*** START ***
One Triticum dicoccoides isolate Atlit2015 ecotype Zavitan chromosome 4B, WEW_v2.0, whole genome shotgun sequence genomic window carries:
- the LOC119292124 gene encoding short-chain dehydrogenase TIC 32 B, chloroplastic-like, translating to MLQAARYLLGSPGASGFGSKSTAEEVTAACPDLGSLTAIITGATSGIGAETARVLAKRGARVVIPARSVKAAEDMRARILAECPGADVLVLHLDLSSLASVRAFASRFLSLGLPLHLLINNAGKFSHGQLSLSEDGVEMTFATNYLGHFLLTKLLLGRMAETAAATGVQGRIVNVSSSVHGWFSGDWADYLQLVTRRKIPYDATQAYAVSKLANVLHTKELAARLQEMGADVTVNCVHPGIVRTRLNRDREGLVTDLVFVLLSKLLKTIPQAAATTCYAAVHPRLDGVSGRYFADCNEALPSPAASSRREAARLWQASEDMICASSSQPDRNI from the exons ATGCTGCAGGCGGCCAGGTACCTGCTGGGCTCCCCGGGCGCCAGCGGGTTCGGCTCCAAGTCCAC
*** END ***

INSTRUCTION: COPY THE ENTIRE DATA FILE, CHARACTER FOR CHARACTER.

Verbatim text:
One Triticum dicoccoides isolate Atlit2015 ecotype Zavitan chromosome 4B, WEW_v2.0, whole genome shotgun sequence genomic window carries:
- the LOC119292124 gene encoding short-chain dehydrogenase TIC 32 B, chloroplastic-like, translating to MLQAARYLLGSPGASGFGSKSTAEEVTAACPDLGSLTAIITGATSGIGAETARVLAKRGARVVIPARSVKAAEDMRARILAECPGADVLVLHLDLSSLASVRAFASRFLSLGLPLHLLINNAGKFSHGQLSLSEDGVEMTFATNYLGHFLLTKLLLGRMAETAAATGVQGRIVNVSSSVHGWFSGDWADYLQLVTRRKIPYDATQAYAVSKLANVLHTKELAARLQEMGADVTVNCVHPGIVRTRLNRDREGLVTDLVFVLLSKLLKTIPQAAATTCYAAVHPRLDGVSGRYFADCNEALPSPAASSRREAARLWQASEDMICASSSQPDRNI from the exons ATGCTGCAGGCGGCCAGGTACCTGCTGGGCTCCCCGGGCGCCAGCGGGTTCGGCTCCAAGTCCAC